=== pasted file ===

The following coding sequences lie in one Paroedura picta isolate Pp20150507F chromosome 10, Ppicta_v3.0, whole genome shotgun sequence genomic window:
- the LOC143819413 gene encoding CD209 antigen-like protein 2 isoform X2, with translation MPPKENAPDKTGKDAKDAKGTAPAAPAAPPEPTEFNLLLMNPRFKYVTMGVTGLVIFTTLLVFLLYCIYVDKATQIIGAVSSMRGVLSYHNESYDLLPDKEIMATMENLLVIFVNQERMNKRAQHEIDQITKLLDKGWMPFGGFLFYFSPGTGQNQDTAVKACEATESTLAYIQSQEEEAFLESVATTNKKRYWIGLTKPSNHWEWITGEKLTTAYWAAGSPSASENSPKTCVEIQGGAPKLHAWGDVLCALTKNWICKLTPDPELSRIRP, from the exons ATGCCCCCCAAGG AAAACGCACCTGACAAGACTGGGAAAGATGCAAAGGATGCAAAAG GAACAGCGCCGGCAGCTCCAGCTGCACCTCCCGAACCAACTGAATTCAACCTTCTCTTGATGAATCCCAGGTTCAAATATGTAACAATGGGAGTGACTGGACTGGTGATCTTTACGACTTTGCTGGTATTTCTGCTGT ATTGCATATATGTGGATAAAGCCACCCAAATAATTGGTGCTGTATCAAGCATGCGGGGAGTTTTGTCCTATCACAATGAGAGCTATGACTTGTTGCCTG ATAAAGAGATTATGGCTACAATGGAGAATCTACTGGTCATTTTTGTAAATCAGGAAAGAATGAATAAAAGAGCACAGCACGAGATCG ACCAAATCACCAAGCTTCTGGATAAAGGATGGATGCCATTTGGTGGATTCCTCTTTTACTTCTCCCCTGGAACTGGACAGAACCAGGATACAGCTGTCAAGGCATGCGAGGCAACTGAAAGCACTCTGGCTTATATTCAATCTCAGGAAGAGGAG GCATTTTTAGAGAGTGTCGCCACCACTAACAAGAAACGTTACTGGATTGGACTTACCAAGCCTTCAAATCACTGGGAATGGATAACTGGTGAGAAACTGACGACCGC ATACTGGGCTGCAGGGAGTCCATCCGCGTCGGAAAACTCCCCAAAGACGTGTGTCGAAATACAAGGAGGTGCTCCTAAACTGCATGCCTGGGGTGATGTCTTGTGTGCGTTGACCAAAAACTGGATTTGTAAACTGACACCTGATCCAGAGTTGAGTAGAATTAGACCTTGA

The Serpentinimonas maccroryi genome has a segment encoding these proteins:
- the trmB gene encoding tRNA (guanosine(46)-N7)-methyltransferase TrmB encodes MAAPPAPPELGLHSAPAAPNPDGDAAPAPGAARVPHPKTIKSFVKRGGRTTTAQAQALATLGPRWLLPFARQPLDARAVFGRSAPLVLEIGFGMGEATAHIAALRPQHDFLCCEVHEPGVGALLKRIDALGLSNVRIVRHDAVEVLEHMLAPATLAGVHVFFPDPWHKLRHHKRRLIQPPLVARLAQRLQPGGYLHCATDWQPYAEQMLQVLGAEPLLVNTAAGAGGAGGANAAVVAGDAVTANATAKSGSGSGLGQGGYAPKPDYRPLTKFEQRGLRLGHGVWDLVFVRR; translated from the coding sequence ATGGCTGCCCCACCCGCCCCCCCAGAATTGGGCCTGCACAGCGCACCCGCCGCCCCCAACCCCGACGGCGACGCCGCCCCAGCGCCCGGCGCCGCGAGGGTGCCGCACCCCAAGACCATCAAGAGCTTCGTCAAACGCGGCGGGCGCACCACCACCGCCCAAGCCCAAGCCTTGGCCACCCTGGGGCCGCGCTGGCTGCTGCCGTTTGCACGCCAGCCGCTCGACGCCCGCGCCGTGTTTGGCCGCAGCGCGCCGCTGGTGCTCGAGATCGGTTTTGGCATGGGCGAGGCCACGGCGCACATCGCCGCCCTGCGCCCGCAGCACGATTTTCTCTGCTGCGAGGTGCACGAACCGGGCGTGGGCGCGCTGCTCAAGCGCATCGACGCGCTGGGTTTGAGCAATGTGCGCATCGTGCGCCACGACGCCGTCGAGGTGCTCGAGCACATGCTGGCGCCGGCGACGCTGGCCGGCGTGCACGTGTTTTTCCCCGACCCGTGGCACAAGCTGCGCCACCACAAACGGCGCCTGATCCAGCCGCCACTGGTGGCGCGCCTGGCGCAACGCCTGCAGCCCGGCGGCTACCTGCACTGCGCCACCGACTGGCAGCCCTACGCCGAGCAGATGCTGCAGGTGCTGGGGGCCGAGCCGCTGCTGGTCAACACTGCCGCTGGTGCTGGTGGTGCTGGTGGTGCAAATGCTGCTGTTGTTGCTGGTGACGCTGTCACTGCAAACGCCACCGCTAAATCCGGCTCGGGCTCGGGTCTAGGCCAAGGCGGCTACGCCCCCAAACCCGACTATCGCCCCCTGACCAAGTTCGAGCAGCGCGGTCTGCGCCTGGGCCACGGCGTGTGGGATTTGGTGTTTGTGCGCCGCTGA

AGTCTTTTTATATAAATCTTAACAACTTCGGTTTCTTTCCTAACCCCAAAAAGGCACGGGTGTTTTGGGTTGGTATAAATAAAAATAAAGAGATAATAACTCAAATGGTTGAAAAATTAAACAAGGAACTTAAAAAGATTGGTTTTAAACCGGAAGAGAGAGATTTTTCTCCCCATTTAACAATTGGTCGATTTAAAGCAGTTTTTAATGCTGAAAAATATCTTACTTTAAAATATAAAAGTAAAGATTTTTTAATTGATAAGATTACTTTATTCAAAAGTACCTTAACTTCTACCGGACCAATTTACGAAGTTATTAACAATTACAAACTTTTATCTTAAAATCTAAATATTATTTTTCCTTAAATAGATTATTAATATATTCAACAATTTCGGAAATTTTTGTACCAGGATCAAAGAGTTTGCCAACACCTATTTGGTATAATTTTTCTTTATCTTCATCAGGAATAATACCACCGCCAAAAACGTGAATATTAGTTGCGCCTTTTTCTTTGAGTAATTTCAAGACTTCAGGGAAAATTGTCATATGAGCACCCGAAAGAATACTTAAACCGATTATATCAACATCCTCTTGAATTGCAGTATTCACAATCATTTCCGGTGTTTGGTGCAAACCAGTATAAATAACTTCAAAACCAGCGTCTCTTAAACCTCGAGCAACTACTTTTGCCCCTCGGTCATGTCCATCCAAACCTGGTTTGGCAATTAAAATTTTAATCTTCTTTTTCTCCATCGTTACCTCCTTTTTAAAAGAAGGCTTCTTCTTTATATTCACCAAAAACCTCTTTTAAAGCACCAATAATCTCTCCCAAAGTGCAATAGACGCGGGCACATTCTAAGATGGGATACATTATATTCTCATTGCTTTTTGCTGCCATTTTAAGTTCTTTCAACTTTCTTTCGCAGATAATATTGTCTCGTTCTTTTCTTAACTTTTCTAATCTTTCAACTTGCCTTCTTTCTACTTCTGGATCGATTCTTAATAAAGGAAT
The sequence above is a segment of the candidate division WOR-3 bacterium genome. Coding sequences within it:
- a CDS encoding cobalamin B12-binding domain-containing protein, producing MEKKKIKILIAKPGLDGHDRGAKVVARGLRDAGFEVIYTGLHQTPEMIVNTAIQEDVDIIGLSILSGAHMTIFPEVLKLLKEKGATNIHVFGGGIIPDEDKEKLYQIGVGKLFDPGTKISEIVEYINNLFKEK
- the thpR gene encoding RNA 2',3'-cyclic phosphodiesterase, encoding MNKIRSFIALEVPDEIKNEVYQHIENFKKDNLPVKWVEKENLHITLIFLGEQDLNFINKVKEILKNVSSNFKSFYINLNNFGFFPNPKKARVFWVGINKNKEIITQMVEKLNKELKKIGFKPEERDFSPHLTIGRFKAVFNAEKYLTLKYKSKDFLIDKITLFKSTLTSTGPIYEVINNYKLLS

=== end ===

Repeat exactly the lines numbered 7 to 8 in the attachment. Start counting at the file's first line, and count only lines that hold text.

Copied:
- a CDS encoding cobalamin B12-binding domain-containing protein, producing MEKKKIKILIAKPGLDGHDRGAKVVARGLRDAGFEVIYTGLHQTPEMIVNTAIQEDVDIIGLSILSGAHMTIFPEVLKLLKEKGATNIHVFGGGIIPDEDKEKLYQIGVGKLFDPGTKISEIVEYINNLFKEK
- the thpR gene encoding RNA 2',3'-cyclic phosphodiesterase, encoding MNKIRSFIALEVPDEIKNEVYQHIENFKKDNLPVKWVEKENLHITLIFLGEQDLNFINKVKEILKNVSSNFKSFYINLNNFGFFPNPKKARVFWVGINKNKEIITQMVEKLNKELKKIGFKPEERDFSPHLTIGRFKAVFNAEKYLTLKYKSKDFLIDKITLFKSTLTSTGPIYEVINNYKLLS